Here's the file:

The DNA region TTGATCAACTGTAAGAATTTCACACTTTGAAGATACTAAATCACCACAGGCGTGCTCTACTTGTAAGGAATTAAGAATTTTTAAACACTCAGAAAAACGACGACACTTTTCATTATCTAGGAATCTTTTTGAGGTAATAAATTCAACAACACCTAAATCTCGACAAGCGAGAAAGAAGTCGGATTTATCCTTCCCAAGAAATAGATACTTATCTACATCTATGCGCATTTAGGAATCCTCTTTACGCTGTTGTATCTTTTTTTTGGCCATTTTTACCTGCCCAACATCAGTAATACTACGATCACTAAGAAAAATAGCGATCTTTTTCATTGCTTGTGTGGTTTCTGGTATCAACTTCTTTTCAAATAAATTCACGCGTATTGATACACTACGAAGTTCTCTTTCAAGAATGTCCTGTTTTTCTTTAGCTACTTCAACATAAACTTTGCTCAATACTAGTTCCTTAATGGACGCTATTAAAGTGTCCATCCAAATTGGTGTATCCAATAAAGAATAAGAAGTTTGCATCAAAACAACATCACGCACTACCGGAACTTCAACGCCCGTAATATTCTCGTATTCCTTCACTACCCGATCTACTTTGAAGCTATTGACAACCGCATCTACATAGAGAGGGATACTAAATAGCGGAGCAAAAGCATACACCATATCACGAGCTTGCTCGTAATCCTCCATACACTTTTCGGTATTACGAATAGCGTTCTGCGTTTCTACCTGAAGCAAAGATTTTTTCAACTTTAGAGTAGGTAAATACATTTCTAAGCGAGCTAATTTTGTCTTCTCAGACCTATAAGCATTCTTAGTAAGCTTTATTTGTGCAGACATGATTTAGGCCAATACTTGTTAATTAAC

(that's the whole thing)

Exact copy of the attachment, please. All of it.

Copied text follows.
The DNA region TTGATCAACTGTAAGAATTTCACACTTTGAAGATACTAAATCACCACAGGCGTGCTCTACTTGTAAGGAATTAAGAATTTTTAAACACTCAGAAAAACGACGACACTTTTCATTATCTAGGAATCTTTTTGAGGTAATAAATTCAACAACACCTAAATCTCGACAAGCGAGAAAGAAGTCGGATTTATCCTTCCCAAGAAATAGATACTTATCTACATCTATGCGCATTTAGGAATCCTCTTTACGCTGTTGTATCTTTTTTTTGGCCATTTTTACCTGCCCAACATCAGTAATACTACGATCACTAAGAAAAATAGCGATCTTTTTCATTGCTTGTGTGGTTTCTGGTATCAACTTCTTTTCAAATAAATTCACGCGTATTGATACACTACGAAGTTCTCTTTCAAGAATGTCCTGTTTTTCTTTAGCTACTTCAACATAAACTTTGCTCAATACTAGTTCCTTAATGGACGCTATTAAAGTGTCCATCCAAATTGGTGTATCCAATAAAGAATAAGAAGTTTGCATCAAAACAACATCACGCACTACCGGAACTTCAACGCCCGTAATATTCTCGTATTCCTTCACTACCCGATCTACTTTGAAGCTATTGACAACCGCATCTACATAGAGAGGGATACTAAATAGCGGAGCAAAAGCATACACCATATCACGAGCTTGCTCGTAATCCTCCATACACTTTTCGGTATTACGAATAGCGTTCTGCGTTTCTACCTGAAGCAAAGATTTTTTCAACTTTAGAGTAGGTAAATACATTTCTAAGCGAGCTAATTTTGTCTTCTCAGACCTATAAGCATTCTTAGTAAGCTTTATTTGTGCAGACATGATTTAGGCCAATACTTGTTAATTAAC